The internet was aflame last week with news of a lion—Zimbabwe’s beloved Cecil, a black-maned local favorite that was lured out of a protected area and killed by an American dentist looking for a trophy. Around 600 lions are shot each year, mostly legally, and yet this hunt ignited a firestorm of media coverage.
People want to make sure Cecil didn’t die in vain. For its part, Zimbabwe is prosecuting both guides involved in the hunt and has called for the extradition of the dentist. Here, the U.S. Fish and Wildlife Service is still looking into the matter, but the lion’s legacy might include a new bill to discourage the trophy killings of endangered species. Several airlines have also put lion heads and the like on their no-fly lists.
But while Cecil’s killing is sad and will reverberate through his pride and immediate ecosystem, I’m here to discuss tragedy on a different scale. In South Africa, where as many as 8,000 lions are living in captivity—more than the country has in the wild—many are raised just to provide rich hunters with something to shoot.
When they’re young, the cubs are available for petting and photo sessions for tourists looking to cuddle up with their very own Simba. Once they grow older, the tame lions are typically sold off to trophy hunters looking for the thrill of conquering an icon of Africa. But Mufasa, these are not: Most have only ever known the inside of a chain-link fence.
This trailer for a new documentary, Blood Lions, provides a glimpse into this grisly world and at how the industry could potentially hurt wild cats in Africa and beyond.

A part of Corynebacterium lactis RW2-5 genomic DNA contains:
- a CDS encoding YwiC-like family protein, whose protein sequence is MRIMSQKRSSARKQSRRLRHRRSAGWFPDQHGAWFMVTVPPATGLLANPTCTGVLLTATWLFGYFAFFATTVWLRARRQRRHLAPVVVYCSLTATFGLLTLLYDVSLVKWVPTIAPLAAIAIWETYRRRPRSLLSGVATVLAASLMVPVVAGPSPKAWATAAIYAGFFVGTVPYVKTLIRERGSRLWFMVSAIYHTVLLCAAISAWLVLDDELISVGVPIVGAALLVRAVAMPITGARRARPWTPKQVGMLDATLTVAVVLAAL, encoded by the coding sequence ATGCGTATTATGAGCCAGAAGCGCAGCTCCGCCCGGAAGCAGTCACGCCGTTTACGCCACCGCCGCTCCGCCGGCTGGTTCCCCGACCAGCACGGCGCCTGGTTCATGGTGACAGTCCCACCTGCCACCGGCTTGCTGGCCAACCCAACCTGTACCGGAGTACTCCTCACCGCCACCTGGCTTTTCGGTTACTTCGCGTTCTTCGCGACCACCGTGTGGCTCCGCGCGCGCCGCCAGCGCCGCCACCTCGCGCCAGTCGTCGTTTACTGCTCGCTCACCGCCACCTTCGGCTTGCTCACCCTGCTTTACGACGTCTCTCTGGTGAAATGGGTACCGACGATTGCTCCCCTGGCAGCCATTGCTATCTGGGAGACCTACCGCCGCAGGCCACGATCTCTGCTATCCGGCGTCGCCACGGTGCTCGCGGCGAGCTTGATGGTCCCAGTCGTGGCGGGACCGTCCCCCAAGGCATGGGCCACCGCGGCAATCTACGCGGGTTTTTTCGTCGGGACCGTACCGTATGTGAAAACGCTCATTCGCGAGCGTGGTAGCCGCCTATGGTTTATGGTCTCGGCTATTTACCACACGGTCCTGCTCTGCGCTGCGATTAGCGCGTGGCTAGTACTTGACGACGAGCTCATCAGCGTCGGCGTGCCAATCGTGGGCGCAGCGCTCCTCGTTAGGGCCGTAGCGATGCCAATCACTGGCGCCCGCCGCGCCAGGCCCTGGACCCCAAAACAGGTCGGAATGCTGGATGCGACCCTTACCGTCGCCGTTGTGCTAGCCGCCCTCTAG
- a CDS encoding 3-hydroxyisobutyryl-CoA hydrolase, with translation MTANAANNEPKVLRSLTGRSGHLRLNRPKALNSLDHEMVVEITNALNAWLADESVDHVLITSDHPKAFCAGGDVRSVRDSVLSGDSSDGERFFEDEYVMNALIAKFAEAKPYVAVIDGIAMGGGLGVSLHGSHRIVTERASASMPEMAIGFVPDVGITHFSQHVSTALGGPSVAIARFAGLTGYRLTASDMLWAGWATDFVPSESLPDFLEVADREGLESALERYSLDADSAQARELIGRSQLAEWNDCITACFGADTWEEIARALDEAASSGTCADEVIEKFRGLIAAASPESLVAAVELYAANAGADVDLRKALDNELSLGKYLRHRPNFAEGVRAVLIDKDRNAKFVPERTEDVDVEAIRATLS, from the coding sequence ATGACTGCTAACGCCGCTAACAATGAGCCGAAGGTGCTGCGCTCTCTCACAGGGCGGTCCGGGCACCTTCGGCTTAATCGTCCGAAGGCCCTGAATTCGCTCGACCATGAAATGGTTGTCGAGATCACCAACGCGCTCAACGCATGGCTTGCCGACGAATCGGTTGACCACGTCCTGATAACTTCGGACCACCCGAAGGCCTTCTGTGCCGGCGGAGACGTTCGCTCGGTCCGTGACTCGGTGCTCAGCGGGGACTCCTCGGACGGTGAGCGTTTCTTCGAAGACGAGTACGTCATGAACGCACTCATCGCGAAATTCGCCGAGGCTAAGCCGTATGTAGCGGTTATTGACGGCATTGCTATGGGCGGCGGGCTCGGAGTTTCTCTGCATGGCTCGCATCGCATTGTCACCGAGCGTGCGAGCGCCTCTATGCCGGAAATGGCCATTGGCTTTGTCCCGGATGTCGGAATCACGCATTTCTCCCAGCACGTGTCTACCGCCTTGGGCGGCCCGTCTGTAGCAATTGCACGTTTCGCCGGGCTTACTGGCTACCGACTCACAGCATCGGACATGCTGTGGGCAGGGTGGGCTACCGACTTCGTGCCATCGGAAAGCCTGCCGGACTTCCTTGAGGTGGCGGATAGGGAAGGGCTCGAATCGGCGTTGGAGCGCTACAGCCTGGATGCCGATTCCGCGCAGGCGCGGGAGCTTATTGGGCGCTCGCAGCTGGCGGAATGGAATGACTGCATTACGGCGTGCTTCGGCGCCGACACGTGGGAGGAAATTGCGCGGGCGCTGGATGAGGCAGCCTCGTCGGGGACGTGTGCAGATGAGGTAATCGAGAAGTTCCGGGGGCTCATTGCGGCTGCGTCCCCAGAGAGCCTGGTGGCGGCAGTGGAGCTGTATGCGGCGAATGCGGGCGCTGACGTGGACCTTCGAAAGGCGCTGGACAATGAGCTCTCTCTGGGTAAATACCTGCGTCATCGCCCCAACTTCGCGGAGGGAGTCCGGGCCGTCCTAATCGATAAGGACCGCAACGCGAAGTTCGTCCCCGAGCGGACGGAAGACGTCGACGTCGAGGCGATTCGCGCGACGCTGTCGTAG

After the hunter shoots the tame or tamish lion, he takes a trophy. Then the rest of the cat’s body typically gets shipped off to Asia, where there’s a growing demand for the animals’ bones.
“The grasping tentacles of this Asian trade ‘octopus’ reach far and wide,” says Vivienne Williams, researcher at South Africa’s University of Witwatersrand and the lead author of a new report on the emerging lion-bone trade, which was copublished by TRAFFIC and Oxford University’s Wildlife Conservation Research Unit. (WildCRU happens to be the same group that tracked Cecil for more than half a decade when he was killed.)
Since 1994, the researchers have found increasing amounts of evidence suggesting that lion bones are starting to replace tiger bones in certain tonics and cure-alls. Records show the industry forming in fits and starts—a skeleton here, a live lion there. The real action, though, began in 2007, after the international community adopted stricter measures to protect tigers and other big cats in Asia. The following year, South Africa issued permits for the export of 50 lion skeletons. By 2011, that number had jumped to 573 skeletons.
Among the countries officially listed as importers of lion bones, Laos is by far the worst. A full 85 percent of all the skeletons coming from South Africa between 2008 and 2011 were shipped there. (Perhaps this isn’t very surprising, considering how a recent piece in the New York Times painted a picture of the country as a lawless safe haven for illegal wildlife trade, particularly for elephant ivory.)
What does one do with lion or tiger bones? Well, one popular product is tiger-bone wine, made by steeping pieces of tiger in rice wine for eight years. The drinker is then magically imbued with all sorts of strength, virility, X-ray vision, and luck in synchronized swimming competitions. (Obligatory reminder that “Traditional Chinese Medicine” is poppycock.)